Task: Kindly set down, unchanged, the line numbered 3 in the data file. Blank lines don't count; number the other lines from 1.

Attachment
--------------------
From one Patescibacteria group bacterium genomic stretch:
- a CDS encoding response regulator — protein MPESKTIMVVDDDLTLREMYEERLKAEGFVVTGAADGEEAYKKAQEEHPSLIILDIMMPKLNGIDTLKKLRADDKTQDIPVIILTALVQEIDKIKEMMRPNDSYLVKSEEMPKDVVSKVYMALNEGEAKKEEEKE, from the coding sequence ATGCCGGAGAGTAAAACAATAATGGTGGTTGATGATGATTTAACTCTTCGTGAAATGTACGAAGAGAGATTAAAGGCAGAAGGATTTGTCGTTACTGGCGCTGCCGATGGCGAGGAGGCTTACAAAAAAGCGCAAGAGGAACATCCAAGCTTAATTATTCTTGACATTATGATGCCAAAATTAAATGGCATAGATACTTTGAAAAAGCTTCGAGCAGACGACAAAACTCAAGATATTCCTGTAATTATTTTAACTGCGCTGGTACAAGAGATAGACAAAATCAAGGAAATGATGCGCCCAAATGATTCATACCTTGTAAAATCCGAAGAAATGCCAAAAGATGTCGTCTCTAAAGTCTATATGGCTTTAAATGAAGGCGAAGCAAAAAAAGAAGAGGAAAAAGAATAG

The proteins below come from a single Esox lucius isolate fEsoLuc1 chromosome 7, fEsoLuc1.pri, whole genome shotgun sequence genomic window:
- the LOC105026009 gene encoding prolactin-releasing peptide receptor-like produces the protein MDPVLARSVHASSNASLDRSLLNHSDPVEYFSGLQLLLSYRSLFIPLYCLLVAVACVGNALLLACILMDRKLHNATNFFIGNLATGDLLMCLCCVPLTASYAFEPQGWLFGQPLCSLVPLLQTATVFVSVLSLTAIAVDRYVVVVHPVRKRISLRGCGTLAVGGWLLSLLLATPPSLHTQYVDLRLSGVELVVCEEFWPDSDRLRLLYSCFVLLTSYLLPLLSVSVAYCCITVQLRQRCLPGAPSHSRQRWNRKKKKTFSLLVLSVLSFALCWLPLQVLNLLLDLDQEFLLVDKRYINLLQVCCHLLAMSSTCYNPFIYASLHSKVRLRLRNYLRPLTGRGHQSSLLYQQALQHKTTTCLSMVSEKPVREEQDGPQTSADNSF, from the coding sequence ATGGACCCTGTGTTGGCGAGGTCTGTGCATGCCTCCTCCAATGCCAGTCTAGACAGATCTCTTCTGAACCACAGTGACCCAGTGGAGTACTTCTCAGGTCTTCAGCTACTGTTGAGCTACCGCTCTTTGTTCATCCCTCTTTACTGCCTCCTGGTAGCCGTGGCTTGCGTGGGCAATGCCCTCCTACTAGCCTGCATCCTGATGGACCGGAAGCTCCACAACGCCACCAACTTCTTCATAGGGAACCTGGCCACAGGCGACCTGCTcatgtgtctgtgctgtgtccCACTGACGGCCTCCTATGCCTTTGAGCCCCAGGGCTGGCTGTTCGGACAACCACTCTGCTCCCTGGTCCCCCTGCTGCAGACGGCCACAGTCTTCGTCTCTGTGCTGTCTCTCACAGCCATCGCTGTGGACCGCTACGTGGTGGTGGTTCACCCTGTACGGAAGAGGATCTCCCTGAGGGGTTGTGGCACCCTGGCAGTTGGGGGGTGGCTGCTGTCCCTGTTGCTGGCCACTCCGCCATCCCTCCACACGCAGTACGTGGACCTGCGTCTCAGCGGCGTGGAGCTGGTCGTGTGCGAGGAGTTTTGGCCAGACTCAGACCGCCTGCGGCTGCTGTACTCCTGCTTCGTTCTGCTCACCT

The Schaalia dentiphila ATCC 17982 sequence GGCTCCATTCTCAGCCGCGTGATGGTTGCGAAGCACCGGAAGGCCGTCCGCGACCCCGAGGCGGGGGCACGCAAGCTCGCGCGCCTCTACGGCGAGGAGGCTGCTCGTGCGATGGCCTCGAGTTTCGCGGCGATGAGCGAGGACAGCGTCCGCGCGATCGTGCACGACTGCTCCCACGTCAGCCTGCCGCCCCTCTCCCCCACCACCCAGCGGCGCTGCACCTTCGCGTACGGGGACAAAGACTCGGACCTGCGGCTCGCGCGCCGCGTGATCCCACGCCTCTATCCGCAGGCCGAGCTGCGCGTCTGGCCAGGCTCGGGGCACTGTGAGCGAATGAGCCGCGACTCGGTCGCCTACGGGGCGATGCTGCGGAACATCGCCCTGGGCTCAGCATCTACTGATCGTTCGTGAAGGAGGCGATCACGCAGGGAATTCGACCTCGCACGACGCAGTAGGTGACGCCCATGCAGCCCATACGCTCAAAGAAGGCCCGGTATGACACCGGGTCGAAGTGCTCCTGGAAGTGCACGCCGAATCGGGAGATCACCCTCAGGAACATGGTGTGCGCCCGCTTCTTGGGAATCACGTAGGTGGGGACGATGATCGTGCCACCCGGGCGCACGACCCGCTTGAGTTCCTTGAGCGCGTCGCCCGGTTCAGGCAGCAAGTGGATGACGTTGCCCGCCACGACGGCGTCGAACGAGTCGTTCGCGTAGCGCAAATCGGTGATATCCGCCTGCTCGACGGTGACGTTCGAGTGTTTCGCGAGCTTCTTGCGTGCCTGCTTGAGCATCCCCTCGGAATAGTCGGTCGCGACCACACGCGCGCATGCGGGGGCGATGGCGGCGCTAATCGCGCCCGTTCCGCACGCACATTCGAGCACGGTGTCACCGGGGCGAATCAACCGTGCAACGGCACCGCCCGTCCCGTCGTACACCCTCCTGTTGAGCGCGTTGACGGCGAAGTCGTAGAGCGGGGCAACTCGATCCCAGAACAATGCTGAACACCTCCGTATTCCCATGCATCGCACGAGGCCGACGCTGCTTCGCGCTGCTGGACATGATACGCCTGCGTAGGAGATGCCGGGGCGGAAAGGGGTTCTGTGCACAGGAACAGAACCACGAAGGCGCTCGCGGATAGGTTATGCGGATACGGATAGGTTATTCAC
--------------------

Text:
The proteins below come from a single Esox lucius isolate fEsoLuc1 chromosome 7, fEsoLuc1.pri, whole genome shotgun sequence genomic window: